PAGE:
Susan Boyle’s 20 Media Euphemisms

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A Lexis-Nexis search turns up 952 articles concerning Britain’s Got Talent Superstar, Susan Boyle. Why? She’s got a smoking singing voice, but she’s not-hot, and that’s touched a cultural nerve. We are shallow. We don’t want to be shallow. Or at least, we don’t want people to know how very shallow we are. But we can’t talk about how shallow we are without mentioning how not-hot Susan Boyle is and how we wrote her off because of her not-hottitude. Right?

So. How many colorful euphemisms can the media come up with? Lots—see 20 below.

1. “The plain Jane superstar,” in a Daily News article about an offer from a porn company to put Boyle in an adult film. (It plans to fly her to L.A. on Virgin Airlines.)

2. “Like Shrek come to life,” Rosie O’Donnell to People magazine.

3. “Frizzy-haired” from Mother Jones’s own Party Ben.

4. “Plain, dowdy, unemployed,” in New York Magazine’s round up.

5. The Age of Melbourne let an imaginary Jane Austen do the dissing and refers to her as “ill-favoured.”


6. “Stocky, beetle-browed,” is the word from The LA Times.

7. Susan Reimer of the Baltimore Sun writes, Boyle gives “new meaning to the description ‘frumpy.'” What was the old defintion?

8. Unleashed: A blog for animals and the people who love them” of the same Baltimore Sun writes that Boyle “makes us rethink ‘the spinster cat lady.'” Cat ladies of the world stand taller today.

9. “Hairy angel” is the phrase from the U.K.’s Daily Mail, which also mentioned her “unfortunate gait.”

10. Mark Jefferies of the Mirror writes, Susan Boyle has the voice of an angel, but a “hair-do from hell.” Do we say hair-do anymore?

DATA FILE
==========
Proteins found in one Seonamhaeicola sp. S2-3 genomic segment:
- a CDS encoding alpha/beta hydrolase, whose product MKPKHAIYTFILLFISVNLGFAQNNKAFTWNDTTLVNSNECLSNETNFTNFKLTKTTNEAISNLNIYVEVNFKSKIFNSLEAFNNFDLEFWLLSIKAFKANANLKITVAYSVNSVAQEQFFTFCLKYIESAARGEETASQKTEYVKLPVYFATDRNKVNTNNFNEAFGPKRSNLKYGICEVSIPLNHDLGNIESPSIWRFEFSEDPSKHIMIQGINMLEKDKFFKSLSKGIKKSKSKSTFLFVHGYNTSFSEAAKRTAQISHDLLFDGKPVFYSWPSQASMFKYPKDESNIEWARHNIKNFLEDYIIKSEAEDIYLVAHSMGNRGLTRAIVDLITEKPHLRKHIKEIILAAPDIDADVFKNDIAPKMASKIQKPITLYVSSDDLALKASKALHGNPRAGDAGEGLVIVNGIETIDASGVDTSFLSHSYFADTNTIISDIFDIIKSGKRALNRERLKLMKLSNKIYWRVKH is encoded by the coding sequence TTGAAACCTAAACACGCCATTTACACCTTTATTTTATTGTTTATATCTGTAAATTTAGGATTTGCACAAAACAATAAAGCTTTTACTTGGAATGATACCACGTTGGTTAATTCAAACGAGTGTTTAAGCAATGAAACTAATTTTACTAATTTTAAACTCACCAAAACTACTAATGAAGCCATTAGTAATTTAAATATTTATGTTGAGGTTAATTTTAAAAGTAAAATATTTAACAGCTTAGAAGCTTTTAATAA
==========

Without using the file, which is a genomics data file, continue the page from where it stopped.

11. “Drab” is the word from The Daily Star, but check out the link for the nipple-tassled Fabia, who should also be an Internet star.

12. “Matronly” is how the Chicago Tribune puts it, and quotes BGT judge Amanda Holden as saying “she just looks like anybody who could live on your street.”

13. The Washington Post went for understated with “unassuming.”

14. The New York Post gave us “ugly duckling” and “golden-throated spinster,” which has to be the most Brothers Grimm take.

15. Her fans see her as “a triumph over looks-ism and age-ism,” says the New York Times, because she’s too old and too not-good looking.

16. She’s an “underdog” because she’s not hot, says the USA Today, which reminds us that “you can’t judge a book by its cover.” It’s like School House Rock for grown-ups. 

17. Huffington Post wins for the strangest description with “unusual-looking, weirdly-mannered outcast.” Apparently, Mark Blankenship hasn’t been to a mall recently–she’s not that unusal looking.

18. “Avatar of yearning” is Tina Brown’s take in The Daily Beast. The comment section is open to anyone who can explain that one to me.

19. “Badger in a dress” is the proud work of Wales on Sunday.

20. “A cross between Julia Child and Edith Bunker,” says The Boston Herald, which also uses the word “schlumpy.” That’s a cross between lumpy and what, exactly?


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